Assassin's Creed 2's Plourde On Why 'Fail Early, Fail Often' Is The Wrong Approach
Patrick Plourde, the lead designer on Assassin's Creed 2 at Ubisoft Montreal, isn't a big fan of that whole "fail early, fail often" thing, ubiquitous as it may be among game design talks.
"Oftentimes I visit sites like Gamasutra or go to talks like GDC, and one thing they always say, this recent trend -- it's interesting but it doesn't relate to me," Plourde said during a session at the Montreal International Game Summit today, referring to the "fail early, fail often" principle of design.
"There's a stage in the game design process where you need to experiment and not be fearful of failure," he acknowledged, "but at the same time, it leads to a lot of fail."
"We couldn't afford to go that way," Plourde said of his Ubisoft Montreal group. Tasked with developing a sequel to 2007's Assassin's Creed in just 18 months, the team of more than 300 developers had to stay on track in order to make a game that would not only beat the success of the first game's impressive sales of 8 million units, but also address its mixed critical reception. "Some people adored it; other people despised it," admitted Plourde.
The development team decided to increase the scope of the sequel in September 2008, adding a multitude of new features to its spec when it was roughly a year out from ship. In its final form, the game sported over 230 defined features.
So, how does Ubisoft Montreal put its games into production while remaining confident they don't need to resort to an iterative development process?
The answers are clearly identified in the game's core focus -- and practical documentation, Plourde revealed.
"It's important you first identify the core of your game, and then create a hierarchy," he said. "First, that guarantees at least your game will be fun, and secondly it helps you realize where you can cut corners and still maintain quality." That goal can be greatly facilitated by clear design documents.
"A lot of people don't necessarily believe in documentation, even game designers," Plourde said. "[They say,] 'Documentation is useless, nobody reads it. It's just to validate your job.' I don't believe that. It forces you to think about your future. You start writing it, and then questions are raised. You will face those questions early. You're supposed to be a specialist at addressing those questions."
Getting the "failing early" out of the way when a game is still in the design documentation process is critical, he added: "It costs less to fail during documentation than production. When I said we had no time for iteration, that's not entirely true. We had time to iterate design, but no time to iterate the code."
As a result, documentation and feature approval takes a huge percentage of designers' time at Ubisoft Montreal -- at least two to three hours a day, every day for six months, according to Plourde.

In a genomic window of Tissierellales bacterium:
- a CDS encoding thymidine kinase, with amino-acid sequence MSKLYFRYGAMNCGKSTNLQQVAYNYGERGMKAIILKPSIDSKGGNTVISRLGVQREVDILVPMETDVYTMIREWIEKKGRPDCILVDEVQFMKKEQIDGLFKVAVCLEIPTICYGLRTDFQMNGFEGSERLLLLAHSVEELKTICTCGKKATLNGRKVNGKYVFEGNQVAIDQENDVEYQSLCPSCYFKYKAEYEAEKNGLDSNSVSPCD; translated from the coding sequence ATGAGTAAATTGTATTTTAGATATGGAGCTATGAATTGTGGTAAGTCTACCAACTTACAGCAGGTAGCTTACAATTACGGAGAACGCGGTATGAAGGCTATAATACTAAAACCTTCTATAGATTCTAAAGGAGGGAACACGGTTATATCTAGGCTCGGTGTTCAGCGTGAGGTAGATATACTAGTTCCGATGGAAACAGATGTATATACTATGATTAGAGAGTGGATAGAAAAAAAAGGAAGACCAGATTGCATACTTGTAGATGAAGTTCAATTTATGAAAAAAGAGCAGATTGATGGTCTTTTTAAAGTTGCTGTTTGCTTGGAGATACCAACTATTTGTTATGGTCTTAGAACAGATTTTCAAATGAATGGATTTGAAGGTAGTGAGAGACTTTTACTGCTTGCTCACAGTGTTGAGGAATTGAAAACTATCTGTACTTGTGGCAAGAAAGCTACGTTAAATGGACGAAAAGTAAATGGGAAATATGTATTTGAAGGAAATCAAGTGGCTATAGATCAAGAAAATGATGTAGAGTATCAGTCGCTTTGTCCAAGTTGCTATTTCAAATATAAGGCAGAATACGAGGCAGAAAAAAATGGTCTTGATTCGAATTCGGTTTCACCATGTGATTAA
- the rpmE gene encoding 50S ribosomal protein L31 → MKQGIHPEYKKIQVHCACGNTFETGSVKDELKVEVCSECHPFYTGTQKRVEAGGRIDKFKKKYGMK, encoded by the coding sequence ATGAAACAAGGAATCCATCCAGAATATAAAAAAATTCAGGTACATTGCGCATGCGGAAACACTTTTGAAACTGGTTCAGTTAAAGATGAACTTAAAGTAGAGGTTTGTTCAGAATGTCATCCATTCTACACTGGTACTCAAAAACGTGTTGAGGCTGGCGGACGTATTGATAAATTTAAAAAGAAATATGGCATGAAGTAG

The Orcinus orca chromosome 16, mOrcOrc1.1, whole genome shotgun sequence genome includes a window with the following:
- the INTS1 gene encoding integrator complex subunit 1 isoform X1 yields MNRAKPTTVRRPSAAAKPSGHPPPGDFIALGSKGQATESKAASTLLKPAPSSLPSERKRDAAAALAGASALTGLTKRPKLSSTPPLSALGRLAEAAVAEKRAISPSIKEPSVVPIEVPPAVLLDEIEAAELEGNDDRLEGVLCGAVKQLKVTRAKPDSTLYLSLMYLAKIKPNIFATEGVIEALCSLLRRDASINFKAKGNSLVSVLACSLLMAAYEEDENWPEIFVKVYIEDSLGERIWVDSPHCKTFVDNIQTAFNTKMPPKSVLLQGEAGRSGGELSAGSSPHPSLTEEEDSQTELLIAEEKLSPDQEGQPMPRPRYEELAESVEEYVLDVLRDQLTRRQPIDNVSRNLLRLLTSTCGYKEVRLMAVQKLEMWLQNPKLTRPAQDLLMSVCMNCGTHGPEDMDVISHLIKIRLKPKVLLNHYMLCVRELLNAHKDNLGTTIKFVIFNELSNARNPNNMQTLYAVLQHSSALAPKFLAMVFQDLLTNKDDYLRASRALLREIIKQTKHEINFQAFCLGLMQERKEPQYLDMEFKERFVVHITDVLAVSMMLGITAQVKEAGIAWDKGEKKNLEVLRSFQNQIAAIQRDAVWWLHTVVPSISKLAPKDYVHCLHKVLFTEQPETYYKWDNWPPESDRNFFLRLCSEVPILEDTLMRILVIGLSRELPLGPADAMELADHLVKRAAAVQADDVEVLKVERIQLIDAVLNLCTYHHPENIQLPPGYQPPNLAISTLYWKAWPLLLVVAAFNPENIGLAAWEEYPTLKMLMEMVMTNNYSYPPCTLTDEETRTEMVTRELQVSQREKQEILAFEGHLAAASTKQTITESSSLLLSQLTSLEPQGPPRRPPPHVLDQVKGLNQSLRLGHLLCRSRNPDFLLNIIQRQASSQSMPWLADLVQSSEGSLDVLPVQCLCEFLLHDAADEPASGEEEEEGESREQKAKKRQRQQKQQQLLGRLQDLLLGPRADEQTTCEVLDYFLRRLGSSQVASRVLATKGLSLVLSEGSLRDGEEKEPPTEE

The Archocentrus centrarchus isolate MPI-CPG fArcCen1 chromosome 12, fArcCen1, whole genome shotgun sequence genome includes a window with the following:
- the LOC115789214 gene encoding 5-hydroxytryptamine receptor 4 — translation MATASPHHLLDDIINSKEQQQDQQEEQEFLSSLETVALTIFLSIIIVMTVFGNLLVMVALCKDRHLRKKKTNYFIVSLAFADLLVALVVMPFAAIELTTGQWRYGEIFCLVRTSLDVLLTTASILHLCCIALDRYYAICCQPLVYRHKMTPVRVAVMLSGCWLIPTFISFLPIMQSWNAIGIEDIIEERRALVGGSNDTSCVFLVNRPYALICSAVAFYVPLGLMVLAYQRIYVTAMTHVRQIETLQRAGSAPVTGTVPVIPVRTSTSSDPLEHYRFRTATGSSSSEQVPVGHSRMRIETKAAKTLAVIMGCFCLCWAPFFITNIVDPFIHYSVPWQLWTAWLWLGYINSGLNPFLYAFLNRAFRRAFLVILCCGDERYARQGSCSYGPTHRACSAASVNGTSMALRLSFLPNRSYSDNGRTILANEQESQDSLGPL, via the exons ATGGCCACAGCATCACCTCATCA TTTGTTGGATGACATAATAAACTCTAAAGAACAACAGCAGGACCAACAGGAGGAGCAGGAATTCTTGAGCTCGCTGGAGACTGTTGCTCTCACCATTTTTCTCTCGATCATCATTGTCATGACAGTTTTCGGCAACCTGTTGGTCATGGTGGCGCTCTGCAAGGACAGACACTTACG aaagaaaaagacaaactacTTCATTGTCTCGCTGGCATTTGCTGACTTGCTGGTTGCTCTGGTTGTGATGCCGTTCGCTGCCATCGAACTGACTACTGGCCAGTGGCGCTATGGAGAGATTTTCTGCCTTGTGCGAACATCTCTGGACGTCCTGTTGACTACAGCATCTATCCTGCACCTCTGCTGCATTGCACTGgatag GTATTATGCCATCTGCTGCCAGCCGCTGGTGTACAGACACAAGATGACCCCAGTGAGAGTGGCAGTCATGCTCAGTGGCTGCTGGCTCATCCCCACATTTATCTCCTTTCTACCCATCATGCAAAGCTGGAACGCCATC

"Every director from the game -- creative director, game director, producer, lead programmers, and the lead from the team responsible for the deliverable -- once everyone in that group would approve on a game design, that design was frozen and would go into production," he explained of the feature sign-off process. At that point, "not even the creative director could say, 'Oh, I have this new amazing idea.' No, that feature is done."
But that reliance on documentation should not be confused with overly verbose documentation, he warned. "I believe in game design bibles. I'm not saying 400 pages of stuff where I explain my view of life, or why we're doing this. Those are the documents that people don't read. Nobody has time to search through 400 pages of documentation."
Instead, keep it straightforward: The people who use documentation are using with that kind of stuff every day. Programmers like to do lists. If you make a list, programmers will be happy, and they'll want to use it."
As such, the team doesn't make their feature sign-off documents in Word; they use Excel, and the documents are practical, categorized, subdivided lists of features and specifications, covering as many use cases and gameplay timings as possible.
"It's not the easiest road. It's really, really, really time-consuming," Lourde admitted of the document-driven process. The documents are kept up to date until the very end of the project, being used by the QA team to ensure they aren't marking designed features as bugs.
Still, he reiterated, they are necessary to the kind of tight development the studio prizes, particularly with such large teams needing to know what's going on at any point.
"When making big-budget games, mistakes can prove extremely costly," he concluded. "People don't like to work for nothing, and my job is to make sure people on the team trust me enough that the game we're going to make is not going to fail."